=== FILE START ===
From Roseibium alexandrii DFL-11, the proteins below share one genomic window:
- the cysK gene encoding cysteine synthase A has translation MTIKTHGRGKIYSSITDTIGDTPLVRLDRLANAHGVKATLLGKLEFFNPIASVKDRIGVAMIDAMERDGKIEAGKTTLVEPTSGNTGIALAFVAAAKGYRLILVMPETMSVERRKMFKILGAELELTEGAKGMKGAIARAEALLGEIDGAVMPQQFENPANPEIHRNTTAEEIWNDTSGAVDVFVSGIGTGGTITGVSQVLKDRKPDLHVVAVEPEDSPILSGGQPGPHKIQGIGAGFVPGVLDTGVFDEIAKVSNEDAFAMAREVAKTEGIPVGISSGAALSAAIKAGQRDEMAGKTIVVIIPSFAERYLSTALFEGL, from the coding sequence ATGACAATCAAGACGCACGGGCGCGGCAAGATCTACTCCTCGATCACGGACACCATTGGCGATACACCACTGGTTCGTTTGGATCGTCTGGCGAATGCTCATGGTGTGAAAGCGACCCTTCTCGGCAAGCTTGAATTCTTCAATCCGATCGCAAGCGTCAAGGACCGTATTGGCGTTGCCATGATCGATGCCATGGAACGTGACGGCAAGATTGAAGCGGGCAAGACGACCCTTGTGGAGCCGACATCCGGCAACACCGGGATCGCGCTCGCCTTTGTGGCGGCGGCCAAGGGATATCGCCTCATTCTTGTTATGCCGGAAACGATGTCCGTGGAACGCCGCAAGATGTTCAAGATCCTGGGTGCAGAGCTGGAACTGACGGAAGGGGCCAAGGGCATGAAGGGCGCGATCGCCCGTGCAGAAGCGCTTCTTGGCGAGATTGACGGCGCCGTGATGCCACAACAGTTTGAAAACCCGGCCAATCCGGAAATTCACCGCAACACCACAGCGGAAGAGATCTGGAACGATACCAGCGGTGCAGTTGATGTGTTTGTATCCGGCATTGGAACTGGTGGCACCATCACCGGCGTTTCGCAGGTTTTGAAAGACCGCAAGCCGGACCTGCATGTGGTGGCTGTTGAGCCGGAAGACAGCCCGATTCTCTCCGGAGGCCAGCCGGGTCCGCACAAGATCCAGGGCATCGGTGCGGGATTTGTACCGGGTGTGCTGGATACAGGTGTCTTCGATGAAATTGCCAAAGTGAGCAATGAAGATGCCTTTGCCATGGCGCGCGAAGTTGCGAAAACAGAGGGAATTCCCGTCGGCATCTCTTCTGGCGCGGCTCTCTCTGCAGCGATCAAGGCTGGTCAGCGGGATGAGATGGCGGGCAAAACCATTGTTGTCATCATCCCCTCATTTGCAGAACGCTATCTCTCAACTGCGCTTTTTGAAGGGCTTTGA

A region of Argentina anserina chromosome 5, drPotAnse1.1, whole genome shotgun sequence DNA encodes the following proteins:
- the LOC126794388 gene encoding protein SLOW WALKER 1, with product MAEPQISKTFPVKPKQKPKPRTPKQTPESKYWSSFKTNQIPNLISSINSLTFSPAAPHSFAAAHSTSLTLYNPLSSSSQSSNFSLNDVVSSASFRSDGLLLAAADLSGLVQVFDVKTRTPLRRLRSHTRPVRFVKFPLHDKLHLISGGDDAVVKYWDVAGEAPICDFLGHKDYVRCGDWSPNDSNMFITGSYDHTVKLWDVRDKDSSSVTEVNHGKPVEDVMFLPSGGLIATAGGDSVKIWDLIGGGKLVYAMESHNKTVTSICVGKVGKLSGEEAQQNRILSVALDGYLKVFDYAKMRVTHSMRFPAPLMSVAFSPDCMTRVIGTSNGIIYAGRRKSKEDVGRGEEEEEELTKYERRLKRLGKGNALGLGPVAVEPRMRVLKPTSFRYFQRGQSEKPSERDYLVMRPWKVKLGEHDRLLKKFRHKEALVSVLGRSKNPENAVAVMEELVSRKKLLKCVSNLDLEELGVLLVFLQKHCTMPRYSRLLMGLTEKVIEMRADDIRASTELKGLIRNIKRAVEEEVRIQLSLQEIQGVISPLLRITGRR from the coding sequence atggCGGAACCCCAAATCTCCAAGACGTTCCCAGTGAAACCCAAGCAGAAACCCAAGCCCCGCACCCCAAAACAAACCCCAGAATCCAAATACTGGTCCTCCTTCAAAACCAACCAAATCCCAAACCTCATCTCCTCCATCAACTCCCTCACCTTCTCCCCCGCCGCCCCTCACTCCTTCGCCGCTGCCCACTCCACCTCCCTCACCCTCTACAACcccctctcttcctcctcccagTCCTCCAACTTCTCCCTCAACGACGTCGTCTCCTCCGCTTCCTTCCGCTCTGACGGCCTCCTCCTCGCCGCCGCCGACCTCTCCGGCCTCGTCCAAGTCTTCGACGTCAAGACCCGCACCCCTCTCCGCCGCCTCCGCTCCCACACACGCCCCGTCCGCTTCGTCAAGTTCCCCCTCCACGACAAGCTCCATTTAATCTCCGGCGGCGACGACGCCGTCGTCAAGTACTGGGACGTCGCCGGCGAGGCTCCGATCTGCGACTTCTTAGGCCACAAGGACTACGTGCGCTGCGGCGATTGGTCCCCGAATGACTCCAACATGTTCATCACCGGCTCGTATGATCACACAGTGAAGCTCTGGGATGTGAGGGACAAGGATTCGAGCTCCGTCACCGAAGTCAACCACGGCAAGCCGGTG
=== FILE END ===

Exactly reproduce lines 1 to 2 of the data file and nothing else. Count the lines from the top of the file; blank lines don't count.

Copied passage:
From Roseibium alexandrii DFL-11, the proteins below share one genomic window:
- the cysK gene encoding cysteine synthase A has translation MTIKTHGRGKIYSSITDTIGDTPLVRLDRLANAHGVKATLLGKLEFFNPIASVKDRIGVAMIDAMERDGKIEAGKTTLVEPTSGNTGIALAFVAAAKGYRLILVMPETMSVERRKMFKILGAELELTEGAKGMKGAIARAEALLGEIDGAVMPQQFENPANPEIHRNTTAEEIWNDTSGAVDVFVSGIGTGGTITGVSQVLKDRKPDLHVVAVEPEDSPILSGGQPGPHKIQGIGAGFVPGVLDTGVFDEIAKVSNEDAFAMAREVAKTEGIPVGISSGAALSAAIKAGQRDEMAGKTIVVIIPSFAERYLSTALFEGL, from the coding sequence ATGACAATCAAGACGCACGGGCGCGGCAAGATCTACTCCTCGATCACGGACACCATTGGCGATACACCACTGGTTCGTTTGGATCGTCTGGCGAATGCTCATGGTGTGAAAGCGACCCTTCTCGGCAAGCTTGAATTCTTCAATCCGATCGCAAGCGTCAAGGACCGTATTGGCGTTGCCATGATCGATGCCATGGAACGTGACGGCAAGATTGAAGCGGGCAAGACGACCCTTGTGGAGCCGACATCCGGCAACACCGGGATCGCGCTCGCCTTTGTGGCGGCGGCCAAGGGATATCGCCTCATTCTTGTTATGCCGGAAACGATGTCCGTGGAACGCCGCAAGATGTTCAAGATCCTGGGTGCAGAGCTGGAACTGACGGAAGGGGCCAAGGGCATGAAGGGCGCGATCGCCCGTGCAGAAGCGCTTCTTGGCGAGATTGACGGCGCCGTGATGCCACAACAGTTTGAAAACCCGGCCAATCCGGAAATTCACCGCAACACCACAGCGGAAGAGATCTGGAACGATACCAGCGGTGCAGTTGATGTGTTTGTATCCGGCATTGGAACTGGTGGCACCATCACCGGCGTTTCGCAGGTTTTGAAAGACCGCAAGCCGGACCTGCATGTGGTGGCTGTTGAGCCGGAAGACAGCCCGATTCTCTCCGGAGGCCAGCCGGGTCCGCACAAGATCCAGGGCATCGGTGCGGGATTTGTACCGGGTGTGCTGGATACAGGTGTCTTCGATGAAATTGCCAAAGTGAGCAATGAAGATGCCTTTGCCATGGCGCGCGAAGTTGCGAAAACAGAGGGAATTCCCGTCGGCATCTCTTCTGGCGCGGCTCTCTCTGCAGCGATCAAGGCTGGTCAGCGGGATGAGATGGCGGGCAAAACCATTGTTGTCATCATCCCCTCATTTGCAGAACGCTATCTCTCAACTGCGCTTTTTGAAGGGCTTTGA